I’m always trying to see the bigger picture from different points of view. It’s really interesting to go from working at a consultancy to working in-house at a large retailer to working on art direction, to working on products, working on collections, working on merchandising. I’ve developed a process of designing from understanding creative access into the world from a lot of different points of view. It’s something I still seek to do, even in the work I’ve been doing in my own practice—being able to amalgamate all of those perspectives to offer up a bigger-picture solution for clients while still seeking out new perspectives. It’s really understanding those perspectives that lets you evaluate your own ideas and choices in life, that leads you to a more well-rounded solution.

What about feedback? Have you ever received feedback that really stuck with you?

The feedback from the market, from consumers, is really interesting. To understand what you value as a designer versus what those who are consuming the products value, what things resonate with those who are consuming your products or graphics or messaging—that is a really amazing interaction. Designing in a bubble never really works. It’s always about bouncing ideas off of other people, but especially those the products are meant for. You learn so much about which parts of what’s important to you resonate with others.

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Evan's quirky designs leave room for personality

“Working class creatives…are the ones that I feel most at home around. People who are sort of helping to develop the culture of the neighborhood rather than simply consume.”

Tell us about your neighborhood. What drew you here?

I’d always been around the north end of Brooklyn as it’s been developing—I’ve always lived in neighborhoods that were developing. I think that’s where you find a lot of creative people that are making culture rather than just consuming it. It’s been an interesting journey around the north side, from Greenpoint and Bushwick back in the day, to Williamsburg as it’s developed out and downward. It’s a nice little pocket on the south end where we don’t have a lot of chain stores. I guess the working class creatives that are populating the area are the ones that I feel most at home around. People who are sort of helping to develop the culture of the neighborhood rather than simply consume.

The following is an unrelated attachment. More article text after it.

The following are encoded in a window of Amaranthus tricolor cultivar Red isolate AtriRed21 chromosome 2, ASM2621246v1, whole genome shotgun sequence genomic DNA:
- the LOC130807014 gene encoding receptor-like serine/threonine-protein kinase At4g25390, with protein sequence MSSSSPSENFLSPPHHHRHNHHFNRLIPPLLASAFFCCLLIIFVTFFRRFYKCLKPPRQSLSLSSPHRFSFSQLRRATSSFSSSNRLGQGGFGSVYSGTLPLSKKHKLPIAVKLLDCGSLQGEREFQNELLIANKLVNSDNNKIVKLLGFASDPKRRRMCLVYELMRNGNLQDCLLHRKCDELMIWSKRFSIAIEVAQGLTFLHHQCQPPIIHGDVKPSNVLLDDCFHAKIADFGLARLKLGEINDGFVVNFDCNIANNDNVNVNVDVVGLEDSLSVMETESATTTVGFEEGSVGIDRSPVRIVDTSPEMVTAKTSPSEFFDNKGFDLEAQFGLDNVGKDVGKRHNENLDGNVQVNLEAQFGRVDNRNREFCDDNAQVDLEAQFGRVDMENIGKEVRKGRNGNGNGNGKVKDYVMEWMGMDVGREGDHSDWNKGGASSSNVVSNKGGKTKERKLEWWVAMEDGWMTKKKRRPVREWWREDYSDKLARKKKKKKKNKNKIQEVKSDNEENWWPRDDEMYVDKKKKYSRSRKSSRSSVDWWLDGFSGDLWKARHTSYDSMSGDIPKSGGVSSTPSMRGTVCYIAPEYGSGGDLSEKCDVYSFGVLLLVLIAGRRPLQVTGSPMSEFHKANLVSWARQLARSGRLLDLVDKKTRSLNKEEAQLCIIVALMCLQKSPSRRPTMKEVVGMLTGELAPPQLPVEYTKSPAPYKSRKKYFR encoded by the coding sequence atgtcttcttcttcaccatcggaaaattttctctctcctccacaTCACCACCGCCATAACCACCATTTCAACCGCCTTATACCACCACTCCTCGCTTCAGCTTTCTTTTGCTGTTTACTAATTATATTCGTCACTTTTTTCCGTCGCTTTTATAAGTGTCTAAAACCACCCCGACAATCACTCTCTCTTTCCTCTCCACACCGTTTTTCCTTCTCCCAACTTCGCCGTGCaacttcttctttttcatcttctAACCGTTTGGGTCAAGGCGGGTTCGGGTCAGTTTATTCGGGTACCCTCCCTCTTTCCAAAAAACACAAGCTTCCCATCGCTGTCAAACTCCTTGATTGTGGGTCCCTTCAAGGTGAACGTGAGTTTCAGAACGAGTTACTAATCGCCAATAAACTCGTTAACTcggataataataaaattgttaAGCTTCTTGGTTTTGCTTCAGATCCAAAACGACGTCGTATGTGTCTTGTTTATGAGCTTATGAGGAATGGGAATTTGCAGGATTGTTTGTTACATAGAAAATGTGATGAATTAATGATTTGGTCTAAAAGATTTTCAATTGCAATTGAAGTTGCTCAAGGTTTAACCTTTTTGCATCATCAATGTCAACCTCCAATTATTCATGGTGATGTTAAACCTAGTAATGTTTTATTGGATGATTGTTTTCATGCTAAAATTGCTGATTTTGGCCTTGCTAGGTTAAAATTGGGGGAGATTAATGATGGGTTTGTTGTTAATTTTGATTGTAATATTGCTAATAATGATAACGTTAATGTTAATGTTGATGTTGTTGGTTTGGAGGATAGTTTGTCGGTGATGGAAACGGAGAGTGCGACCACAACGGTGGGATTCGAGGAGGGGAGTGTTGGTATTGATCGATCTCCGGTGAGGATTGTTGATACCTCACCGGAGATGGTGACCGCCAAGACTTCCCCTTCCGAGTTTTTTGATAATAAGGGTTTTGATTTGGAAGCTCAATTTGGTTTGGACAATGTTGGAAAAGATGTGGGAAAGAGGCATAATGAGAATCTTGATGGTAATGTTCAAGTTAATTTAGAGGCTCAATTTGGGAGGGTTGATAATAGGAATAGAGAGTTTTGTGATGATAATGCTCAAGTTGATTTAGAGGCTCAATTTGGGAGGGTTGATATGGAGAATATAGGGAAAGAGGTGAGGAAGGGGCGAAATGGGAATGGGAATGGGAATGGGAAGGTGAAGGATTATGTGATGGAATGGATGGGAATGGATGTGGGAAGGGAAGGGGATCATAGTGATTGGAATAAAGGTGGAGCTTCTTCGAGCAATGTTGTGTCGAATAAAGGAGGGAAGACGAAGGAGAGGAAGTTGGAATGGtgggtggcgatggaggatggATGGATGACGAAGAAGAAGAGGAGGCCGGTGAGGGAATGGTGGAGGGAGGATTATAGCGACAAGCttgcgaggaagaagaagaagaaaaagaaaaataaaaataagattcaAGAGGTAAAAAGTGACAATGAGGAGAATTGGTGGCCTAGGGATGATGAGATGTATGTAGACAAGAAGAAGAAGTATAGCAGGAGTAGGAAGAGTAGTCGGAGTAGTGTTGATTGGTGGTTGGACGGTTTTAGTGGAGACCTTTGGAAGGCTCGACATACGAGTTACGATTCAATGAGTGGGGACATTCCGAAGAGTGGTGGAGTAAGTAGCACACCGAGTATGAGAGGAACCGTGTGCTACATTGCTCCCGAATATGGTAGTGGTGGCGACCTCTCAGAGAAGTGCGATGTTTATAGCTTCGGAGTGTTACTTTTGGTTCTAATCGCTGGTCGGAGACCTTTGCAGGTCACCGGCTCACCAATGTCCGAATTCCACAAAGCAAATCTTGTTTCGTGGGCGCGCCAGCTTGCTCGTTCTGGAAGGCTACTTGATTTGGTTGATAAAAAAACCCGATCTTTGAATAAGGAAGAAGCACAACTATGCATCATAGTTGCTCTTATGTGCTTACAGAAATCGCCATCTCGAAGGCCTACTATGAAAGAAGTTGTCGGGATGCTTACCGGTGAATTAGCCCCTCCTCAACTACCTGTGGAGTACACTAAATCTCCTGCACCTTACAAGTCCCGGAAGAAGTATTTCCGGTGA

I also realize in saying it how much of a gentrifying statement that is, to imply that those living there are creating a culture when there has been a culture there for quite some time.

What do you most look forward to about living here? Do you plan to do a lot of entertaining?

In the summertime, yes, I’m really going to embrace the indoor-outdoor aspect of this space. For me, it’s really about having people over for dinner and relaxing rather than a raucous house party.

Those days are behind you?

Long behind me.

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Thank you, Evan, for sharing your thoughts on the evolution of design and inviting us into your Brooklyn apartment. Find more from the Evan’s work on his website.

Visit our archive to meet more inspiring personalities from New York.

This portrait is part of an ongoing collaboration with OTHR, a vibrant hub for unique ideas and new possibilities in design. Visit OTHR for more on this story and many more.

Interview and Text: Sean Santiago
Photography: Emily Johnston